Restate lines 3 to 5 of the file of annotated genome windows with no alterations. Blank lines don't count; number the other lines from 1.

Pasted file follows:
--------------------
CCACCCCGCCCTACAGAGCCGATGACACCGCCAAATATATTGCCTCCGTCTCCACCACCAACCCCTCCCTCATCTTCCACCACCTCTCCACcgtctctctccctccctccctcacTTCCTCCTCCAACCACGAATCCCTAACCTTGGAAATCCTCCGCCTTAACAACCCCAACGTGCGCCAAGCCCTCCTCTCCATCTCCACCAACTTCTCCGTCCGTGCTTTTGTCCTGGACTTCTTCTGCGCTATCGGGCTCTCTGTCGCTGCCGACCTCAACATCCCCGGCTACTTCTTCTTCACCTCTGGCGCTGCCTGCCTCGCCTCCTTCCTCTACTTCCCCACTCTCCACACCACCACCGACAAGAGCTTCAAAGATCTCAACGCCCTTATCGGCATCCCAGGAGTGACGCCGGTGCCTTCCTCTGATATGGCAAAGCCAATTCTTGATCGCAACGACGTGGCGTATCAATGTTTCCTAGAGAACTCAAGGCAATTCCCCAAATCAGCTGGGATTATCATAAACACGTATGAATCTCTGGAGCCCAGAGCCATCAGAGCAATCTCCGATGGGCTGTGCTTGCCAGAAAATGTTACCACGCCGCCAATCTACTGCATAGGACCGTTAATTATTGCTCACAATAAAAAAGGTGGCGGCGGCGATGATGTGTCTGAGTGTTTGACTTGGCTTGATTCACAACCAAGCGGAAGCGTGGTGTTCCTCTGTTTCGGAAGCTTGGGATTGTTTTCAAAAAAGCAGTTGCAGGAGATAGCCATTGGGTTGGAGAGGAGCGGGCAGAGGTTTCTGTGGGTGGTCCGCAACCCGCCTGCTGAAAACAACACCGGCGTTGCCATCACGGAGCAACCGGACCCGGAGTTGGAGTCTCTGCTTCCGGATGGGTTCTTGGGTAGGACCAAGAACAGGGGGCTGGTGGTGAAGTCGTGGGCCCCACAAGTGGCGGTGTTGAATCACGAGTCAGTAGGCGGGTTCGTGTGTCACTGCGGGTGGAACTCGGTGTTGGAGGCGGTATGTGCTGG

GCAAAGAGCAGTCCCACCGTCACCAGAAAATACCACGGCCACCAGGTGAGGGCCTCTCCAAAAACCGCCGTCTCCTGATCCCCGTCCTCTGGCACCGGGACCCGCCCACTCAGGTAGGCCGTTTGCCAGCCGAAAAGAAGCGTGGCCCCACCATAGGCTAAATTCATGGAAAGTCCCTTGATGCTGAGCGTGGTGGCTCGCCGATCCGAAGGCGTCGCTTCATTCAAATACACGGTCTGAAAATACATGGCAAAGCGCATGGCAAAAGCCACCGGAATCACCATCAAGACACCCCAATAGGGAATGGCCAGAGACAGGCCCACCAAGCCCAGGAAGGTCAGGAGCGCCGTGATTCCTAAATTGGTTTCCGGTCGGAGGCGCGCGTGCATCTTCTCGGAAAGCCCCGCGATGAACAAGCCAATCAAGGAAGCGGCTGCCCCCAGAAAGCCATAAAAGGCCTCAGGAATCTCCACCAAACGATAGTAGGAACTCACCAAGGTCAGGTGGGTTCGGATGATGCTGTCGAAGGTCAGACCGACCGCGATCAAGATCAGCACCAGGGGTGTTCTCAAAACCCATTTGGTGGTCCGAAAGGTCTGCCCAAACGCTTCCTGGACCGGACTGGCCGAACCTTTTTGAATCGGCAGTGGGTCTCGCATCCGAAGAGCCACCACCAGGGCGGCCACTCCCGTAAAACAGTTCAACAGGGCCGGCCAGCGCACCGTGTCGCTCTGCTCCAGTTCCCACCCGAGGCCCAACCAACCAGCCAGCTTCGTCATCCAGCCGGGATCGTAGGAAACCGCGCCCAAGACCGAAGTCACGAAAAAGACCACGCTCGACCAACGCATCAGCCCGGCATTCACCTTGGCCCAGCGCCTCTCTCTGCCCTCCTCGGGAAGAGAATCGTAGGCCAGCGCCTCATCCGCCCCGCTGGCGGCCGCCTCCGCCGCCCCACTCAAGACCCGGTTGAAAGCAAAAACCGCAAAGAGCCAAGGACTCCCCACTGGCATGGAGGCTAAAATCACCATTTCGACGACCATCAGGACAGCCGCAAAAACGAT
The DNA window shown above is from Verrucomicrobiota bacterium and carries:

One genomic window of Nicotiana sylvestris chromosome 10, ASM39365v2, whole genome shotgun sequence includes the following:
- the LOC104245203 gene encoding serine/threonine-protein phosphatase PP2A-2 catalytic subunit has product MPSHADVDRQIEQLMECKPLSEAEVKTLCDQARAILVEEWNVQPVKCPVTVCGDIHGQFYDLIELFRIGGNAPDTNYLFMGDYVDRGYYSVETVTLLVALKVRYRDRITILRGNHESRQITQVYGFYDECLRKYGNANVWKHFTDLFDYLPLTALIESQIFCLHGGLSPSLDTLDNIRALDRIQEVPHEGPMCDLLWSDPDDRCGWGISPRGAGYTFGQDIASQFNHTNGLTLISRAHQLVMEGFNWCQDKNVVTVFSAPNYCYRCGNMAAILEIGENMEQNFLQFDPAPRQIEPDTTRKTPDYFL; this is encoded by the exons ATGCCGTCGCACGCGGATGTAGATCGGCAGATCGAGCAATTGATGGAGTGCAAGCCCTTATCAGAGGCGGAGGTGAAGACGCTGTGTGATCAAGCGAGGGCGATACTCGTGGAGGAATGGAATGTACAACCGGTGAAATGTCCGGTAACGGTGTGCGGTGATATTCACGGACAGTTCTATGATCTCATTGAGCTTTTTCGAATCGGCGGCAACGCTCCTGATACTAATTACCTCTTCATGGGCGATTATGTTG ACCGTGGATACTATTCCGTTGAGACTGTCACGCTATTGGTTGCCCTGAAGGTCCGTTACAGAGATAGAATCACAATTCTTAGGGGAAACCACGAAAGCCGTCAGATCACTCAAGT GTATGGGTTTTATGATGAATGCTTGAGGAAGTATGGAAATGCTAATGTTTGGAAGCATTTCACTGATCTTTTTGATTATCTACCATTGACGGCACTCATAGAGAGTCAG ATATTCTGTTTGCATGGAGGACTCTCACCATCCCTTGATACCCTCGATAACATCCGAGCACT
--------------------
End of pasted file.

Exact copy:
The DNA window shown above is from Verrucomicrobiota bacterium and carries:

One genomic window of Nicotiana sylvestris chromosome 10, ASM39365v2, whole genome shotgun sequence includes the following:
- the LOC104245203 gene encoding serine/threonine-protein phosphatase PP2A-2 catalytic subunit has product MPSHADVDRQIEQLMECKPLSEAEVKTLCDQARAILVEEWNVQPVKCPVTVCGDIHGQFYDLIELFRIGGNAPDTNYLFMGDYVDRGYYSVETVTLLVALKVRYRDRITILRGNHESRQITQVYGFYDECLRKYGNANVWKHFTDLFDYLPLTALIESQIFCLHGGLSPSLDTLDNIRALDRIQEVPHEGPMCDLLWSDPDDRCGWGISPRGAGYTFGQDIASQFNHTNGLTLISRAHQLVMEGFNWCQDKNVVTVFSAPNYCYRCGNMAAILEIGENMEQNFLQFDPAPRQIEPDTTRKTPDYFL; this is encoded by the exons ATGCCGTCGCACGCGGATGTAGATCGGCAGATCGAGCAATTGATGGAGTGCAAGCCCTTATCAGAGGCGGAGGTGAAGACGCTGTGTGATCAAGCGAGGGCGATACTCGTGGAGGAATGGAATGTACAACCGGTGAAATGTCCGGTAACGGTGTGCGGTGATATTCACGGACAGTTCTATGATCTCATTGAGCTTTTTCGAATCGGCGGCAACGCTCCTGATACTAATTACCTCTTCATGGGCGATTATGTTG ACCGTGGATACTATTCCGTTGAGACTGTCACGCTATTGGTTGCCCTGAAGGTCCGTTACAGAGATAGAATCACAATTCTTAGGGGAAACCACGAAAGCCGTCAGATCACTCAAGT GTATGGGTTTTATGATGAATGCTTGAGGAAGTATGGAAATGCTAATGTTTGGAAGCATTTCACTGATCTTTTTGATTATCTACCATTGACGGCACTCATAGAGAGTCAG ATATTCTGTTTGCATGGAGGACTCTCACCATCCCTTGATACCCTCGATAACATCCGAGCACT